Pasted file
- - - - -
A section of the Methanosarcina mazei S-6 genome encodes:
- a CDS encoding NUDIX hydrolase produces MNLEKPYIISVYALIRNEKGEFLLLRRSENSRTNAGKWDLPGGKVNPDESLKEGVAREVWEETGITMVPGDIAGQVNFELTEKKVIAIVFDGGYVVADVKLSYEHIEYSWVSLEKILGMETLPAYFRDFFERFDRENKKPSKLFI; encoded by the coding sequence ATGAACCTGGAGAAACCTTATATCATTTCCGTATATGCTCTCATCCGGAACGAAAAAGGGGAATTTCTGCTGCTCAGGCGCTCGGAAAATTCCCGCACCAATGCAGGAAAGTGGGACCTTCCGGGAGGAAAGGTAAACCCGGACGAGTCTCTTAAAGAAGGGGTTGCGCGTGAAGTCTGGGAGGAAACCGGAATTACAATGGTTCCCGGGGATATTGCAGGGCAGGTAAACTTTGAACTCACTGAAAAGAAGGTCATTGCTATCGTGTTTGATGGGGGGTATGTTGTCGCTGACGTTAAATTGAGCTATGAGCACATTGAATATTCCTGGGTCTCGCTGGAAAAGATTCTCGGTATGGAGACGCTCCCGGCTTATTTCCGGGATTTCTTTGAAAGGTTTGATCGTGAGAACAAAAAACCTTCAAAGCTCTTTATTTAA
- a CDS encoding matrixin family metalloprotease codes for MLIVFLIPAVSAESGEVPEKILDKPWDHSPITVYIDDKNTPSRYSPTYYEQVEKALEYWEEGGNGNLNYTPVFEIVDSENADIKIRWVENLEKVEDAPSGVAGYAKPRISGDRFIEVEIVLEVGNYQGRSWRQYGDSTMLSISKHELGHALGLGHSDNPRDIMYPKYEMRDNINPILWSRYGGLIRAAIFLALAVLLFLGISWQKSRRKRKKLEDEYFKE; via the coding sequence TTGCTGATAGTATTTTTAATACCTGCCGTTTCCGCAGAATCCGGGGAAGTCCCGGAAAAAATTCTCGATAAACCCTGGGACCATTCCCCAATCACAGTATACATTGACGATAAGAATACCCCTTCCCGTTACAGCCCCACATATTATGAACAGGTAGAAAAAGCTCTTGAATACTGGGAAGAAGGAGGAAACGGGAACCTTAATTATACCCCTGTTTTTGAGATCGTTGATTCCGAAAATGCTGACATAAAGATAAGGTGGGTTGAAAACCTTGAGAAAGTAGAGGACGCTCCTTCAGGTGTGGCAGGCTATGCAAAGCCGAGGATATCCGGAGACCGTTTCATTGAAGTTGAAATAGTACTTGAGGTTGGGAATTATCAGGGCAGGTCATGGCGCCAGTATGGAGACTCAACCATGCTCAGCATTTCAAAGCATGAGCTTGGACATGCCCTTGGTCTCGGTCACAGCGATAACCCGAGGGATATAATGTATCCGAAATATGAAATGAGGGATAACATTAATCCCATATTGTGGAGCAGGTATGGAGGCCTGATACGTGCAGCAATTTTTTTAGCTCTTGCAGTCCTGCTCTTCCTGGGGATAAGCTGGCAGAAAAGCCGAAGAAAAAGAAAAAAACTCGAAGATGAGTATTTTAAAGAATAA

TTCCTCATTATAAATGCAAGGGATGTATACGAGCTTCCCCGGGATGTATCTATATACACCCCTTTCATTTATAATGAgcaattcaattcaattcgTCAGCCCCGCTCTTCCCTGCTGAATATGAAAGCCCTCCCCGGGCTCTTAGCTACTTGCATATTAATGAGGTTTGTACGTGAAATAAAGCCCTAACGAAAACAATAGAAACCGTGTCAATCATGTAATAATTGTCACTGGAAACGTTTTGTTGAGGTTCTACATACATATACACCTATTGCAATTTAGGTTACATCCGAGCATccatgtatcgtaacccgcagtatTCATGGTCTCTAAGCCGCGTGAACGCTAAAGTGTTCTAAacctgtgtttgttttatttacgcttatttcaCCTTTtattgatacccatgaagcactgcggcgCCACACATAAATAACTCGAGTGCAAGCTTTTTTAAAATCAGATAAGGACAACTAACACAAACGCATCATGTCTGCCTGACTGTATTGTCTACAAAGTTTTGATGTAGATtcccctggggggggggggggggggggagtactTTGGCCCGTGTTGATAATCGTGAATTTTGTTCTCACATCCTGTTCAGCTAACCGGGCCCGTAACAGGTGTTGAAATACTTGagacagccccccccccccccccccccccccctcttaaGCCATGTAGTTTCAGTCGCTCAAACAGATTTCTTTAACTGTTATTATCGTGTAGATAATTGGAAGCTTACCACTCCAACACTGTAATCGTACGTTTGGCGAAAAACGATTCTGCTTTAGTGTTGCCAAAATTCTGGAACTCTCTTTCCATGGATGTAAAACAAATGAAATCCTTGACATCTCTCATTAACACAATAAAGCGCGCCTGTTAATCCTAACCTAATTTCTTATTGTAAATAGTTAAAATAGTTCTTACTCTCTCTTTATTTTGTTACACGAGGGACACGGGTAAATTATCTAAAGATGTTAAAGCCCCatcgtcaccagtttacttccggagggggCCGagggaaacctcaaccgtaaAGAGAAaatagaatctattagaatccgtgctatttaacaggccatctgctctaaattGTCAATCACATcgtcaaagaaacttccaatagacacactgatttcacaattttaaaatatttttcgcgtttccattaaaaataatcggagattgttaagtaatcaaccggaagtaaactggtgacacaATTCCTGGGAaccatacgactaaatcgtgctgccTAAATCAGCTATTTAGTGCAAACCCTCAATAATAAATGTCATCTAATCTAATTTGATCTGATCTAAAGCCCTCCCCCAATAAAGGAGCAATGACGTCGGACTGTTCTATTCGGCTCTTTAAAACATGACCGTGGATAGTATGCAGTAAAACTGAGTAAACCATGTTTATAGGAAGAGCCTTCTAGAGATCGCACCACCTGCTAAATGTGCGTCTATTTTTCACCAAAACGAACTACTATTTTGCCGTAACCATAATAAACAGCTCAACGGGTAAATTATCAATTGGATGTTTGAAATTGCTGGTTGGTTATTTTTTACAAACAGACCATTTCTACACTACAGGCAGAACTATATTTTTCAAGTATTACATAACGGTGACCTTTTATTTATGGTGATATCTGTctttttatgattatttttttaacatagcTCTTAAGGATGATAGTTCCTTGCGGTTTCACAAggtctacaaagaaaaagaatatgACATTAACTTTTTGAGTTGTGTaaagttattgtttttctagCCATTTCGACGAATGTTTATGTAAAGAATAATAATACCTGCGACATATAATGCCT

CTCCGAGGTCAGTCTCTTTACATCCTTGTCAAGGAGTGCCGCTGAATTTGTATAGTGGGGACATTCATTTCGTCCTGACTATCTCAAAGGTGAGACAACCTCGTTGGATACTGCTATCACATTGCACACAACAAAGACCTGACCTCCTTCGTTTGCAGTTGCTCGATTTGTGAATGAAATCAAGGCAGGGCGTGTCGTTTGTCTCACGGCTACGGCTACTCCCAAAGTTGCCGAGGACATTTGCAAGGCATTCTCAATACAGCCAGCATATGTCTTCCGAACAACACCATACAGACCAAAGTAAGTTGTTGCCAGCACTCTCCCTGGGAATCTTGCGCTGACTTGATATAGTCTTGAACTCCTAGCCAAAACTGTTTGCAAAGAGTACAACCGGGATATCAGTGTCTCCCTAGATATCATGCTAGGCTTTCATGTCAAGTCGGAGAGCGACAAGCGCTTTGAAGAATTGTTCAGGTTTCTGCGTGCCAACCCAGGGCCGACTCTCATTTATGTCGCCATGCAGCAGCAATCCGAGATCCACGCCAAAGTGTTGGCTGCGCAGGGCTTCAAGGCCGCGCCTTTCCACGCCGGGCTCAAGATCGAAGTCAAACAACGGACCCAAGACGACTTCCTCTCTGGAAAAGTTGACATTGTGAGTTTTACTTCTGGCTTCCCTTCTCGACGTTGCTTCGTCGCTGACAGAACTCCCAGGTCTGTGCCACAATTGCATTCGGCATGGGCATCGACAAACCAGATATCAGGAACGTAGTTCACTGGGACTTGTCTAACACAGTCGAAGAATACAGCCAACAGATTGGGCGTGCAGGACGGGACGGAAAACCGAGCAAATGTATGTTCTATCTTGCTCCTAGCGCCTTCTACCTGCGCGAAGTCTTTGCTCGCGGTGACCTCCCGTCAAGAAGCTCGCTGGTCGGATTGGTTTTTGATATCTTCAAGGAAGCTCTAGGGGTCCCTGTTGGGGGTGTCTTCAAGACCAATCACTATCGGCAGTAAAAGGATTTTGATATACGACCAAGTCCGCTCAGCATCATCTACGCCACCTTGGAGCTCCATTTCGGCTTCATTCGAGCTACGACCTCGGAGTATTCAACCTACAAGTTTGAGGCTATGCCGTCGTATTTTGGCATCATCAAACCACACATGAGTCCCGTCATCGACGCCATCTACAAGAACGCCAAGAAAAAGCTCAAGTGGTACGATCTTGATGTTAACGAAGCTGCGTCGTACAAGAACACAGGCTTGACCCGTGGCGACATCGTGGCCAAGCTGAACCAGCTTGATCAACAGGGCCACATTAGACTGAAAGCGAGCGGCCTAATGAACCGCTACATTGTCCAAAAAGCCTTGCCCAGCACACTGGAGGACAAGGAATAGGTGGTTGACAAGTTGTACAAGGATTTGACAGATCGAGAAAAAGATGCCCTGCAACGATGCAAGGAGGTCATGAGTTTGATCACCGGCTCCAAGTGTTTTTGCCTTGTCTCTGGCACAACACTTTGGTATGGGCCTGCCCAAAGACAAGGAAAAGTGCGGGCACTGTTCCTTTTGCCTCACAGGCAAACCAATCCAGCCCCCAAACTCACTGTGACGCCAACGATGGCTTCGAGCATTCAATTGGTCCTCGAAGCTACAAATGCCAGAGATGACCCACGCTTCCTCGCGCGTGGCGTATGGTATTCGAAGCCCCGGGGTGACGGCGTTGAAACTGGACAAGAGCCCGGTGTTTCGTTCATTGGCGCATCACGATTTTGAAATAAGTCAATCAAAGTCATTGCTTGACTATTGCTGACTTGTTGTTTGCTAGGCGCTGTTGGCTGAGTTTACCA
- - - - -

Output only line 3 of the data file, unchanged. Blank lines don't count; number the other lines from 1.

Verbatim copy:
- a CDS encoding matrixin family metalloprotease codes for MLIVFLIPAVSAESGEVPEKILDKPWDHSPITVYIDDKNTPSRYSPTYYEQVEKALEYWEEGGNGNLNYTPVFEIVDSENADIKIRWVENLEKVEDAPSGVAGYAKPRISGDRFIEVEIVLEVGNYQGRSWRQYGDSTMLSISKHELGHALGLGHSDNPRDIMYPKYEMRDNINPILWSRYGGLIRAAIFLALAVLLFLGISWQKSRRKRKKLEDEYFKE; via the coding sequence TTGCTGATAGTATTTTTAATACCTGCCGTTTCCGCAGAATCCGGGGAAGTCCCGGAAAAAATTCTCGATAAACCCTGGGACCATTCCCCAATCACAGTATACATTGACGATAAGAATACCCCTTCCCGTTACAGCCCCACATATTATGAACAGGTAGAAAAAGCTCTTGAATACTGGGAAGAAGGAGGAAACGGGAACCTTAATTATACCCCTGTTTTTGAGATCGTTGATTCCGAAAATGCTGACATAAAGATAAGGTGGGTTGAAAACCTTGAGAAAGTAGAGGACGCTCCTTCAGGTGTGGCAGGCTATGCAAAGCCGAGGATATCCGGAGACCGTTTCATTGAAGTTGAAATAGTACTTGAGGTTGGGAATTATCAGGGCAGGTCATGGCGCCAGTATGGAGACTCAACCATGCTCAGCATTTCAAAGCATGAGCTTGGACATGCCCTTGGTCTCGGTCACAGCGATAACCCGAGGGATATAATGTATCCGAAATATGAAATGAGGGATAACATTAATCCCATATTGTGGAGCAGGTATGGAGGCCTGATACGTGCAGCAATTTTTTTAGCTCTTGCAGTCCTGCTCTTCCTGGGGATAAGCTGGCAGAAAAGCCGAAGAAAAAGAAAAAAACTCGAAGATGAGTATTTTAAAGAATAA